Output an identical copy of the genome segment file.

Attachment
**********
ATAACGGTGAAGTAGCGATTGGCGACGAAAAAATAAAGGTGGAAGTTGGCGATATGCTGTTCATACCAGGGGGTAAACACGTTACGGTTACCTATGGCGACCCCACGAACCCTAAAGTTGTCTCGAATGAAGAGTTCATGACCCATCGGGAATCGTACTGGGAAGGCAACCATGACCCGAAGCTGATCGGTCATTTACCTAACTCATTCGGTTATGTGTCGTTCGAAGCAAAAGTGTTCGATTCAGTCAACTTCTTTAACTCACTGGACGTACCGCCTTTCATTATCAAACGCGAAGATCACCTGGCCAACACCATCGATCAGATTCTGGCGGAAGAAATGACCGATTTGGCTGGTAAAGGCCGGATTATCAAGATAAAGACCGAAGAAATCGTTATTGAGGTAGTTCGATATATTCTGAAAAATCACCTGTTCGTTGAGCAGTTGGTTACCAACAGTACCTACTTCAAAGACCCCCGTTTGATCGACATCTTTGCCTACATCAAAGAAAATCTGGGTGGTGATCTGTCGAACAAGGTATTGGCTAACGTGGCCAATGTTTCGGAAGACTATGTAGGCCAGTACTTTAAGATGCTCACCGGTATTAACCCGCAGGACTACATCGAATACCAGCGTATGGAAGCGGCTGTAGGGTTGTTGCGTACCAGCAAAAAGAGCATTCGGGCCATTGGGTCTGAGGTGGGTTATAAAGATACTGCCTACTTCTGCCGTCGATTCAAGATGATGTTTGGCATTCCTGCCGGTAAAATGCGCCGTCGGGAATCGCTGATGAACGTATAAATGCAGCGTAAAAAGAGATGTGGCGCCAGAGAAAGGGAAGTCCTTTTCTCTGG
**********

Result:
ATAACGGTGAAGTAGCGATTGGCGACGAAAAAATAAAGGTGGAAGTTGGCGATATGCTGTTCATACCAGGGGGTAAACACGTTACGGTTACCTATGGCGACCCCACGAACCCTAAAGTTGTCTCGAATGAAGAGTTCATGACCCATCGGGAATCGTACTGGGAAGGCAACCATGACCCGAAGCTGATCGGTCATTTACCTAACTCATTCGGTTATGTGTCGTTCGAAGCAAAAGTGTTCGATTCAGTCAACTTCTTTAACTCACTGGACGTACCGCCTTTCATTATCAAACGCGAAGATCACCTGGCCAACACCATCGATCAGATTCTGGCGGAAGAAATGACCGATTTGGCTGGTAAAGGCCGGATTATCAAGATAAAGACCGAAGAAATCGTTATTGAGGTAGTTCGATATATTCTGAAAAATCACCTGTTCGTTGAGCAGTTGGTTACCAACAGTACCTACTTCAAAGACCCCCGTTTGATCGACATCTTTGCCTACATCAAAGAAAATCTGGGTGGTGATCTGTCGAACAAGGTATTGGCTAACGTGGCCAATGTTTCGGAAGACTATGTAGGCCAGTACTTTAAGATGCTCACCGGTATTAACCCGCAGGACTACATCGAATACCAGCGTATGGAAGCGGCTGTAGGGTTGTTGCGTACCAGCAAAAAGAGCATTCGGGCCATTGGGTCTGAGGTGGGTTATAAAGATACTGCCTACTTCTGCCGTCGATTCAAGATGATGTTTGGCATTCCTGCCGGTAAAATGCGCCGTCGGGAATCGCTGATGAACGTATAAATGCAGCGTAAAAAGAGATGTGGCGCCAGAGAAAGGGAAGTCCTTTTCTCTGG